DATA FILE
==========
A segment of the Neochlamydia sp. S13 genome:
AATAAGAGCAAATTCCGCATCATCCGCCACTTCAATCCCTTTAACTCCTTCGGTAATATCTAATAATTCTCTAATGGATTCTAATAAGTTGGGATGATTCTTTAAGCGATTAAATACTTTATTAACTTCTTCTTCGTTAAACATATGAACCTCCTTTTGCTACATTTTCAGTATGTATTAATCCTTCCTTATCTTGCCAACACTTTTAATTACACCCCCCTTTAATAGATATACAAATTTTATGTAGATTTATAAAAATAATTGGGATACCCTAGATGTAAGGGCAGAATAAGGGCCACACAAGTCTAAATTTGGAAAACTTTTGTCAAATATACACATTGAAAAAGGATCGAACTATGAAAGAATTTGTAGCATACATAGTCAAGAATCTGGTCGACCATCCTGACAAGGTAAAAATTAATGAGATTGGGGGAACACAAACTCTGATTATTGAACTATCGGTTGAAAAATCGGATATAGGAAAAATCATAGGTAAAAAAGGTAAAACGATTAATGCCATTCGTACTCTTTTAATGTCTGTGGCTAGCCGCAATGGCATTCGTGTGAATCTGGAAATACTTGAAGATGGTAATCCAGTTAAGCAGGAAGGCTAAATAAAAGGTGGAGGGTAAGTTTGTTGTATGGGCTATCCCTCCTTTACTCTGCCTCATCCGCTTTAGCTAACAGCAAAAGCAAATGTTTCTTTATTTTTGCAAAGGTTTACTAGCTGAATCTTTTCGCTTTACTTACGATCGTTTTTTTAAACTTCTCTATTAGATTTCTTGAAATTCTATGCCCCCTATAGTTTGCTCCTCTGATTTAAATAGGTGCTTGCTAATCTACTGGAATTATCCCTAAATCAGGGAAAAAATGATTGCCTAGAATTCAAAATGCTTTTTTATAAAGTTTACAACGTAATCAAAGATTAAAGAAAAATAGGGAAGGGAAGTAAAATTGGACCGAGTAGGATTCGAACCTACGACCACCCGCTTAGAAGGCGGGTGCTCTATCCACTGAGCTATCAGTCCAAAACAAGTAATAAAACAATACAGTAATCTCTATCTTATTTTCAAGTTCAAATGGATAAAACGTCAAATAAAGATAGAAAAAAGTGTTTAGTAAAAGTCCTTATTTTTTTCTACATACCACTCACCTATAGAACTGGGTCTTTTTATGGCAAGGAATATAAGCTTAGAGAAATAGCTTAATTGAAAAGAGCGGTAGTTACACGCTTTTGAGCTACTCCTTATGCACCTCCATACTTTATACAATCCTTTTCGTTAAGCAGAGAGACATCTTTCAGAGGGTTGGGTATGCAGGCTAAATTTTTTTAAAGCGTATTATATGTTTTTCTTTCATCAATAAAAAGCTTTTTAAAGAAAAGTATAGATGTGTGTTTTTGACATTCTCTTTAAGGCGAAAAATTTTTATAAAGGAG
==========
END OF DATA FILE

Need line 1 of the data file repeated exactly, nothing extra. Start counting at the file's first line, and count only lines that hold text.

A segment of the Neochlamydia sp. S13 genome: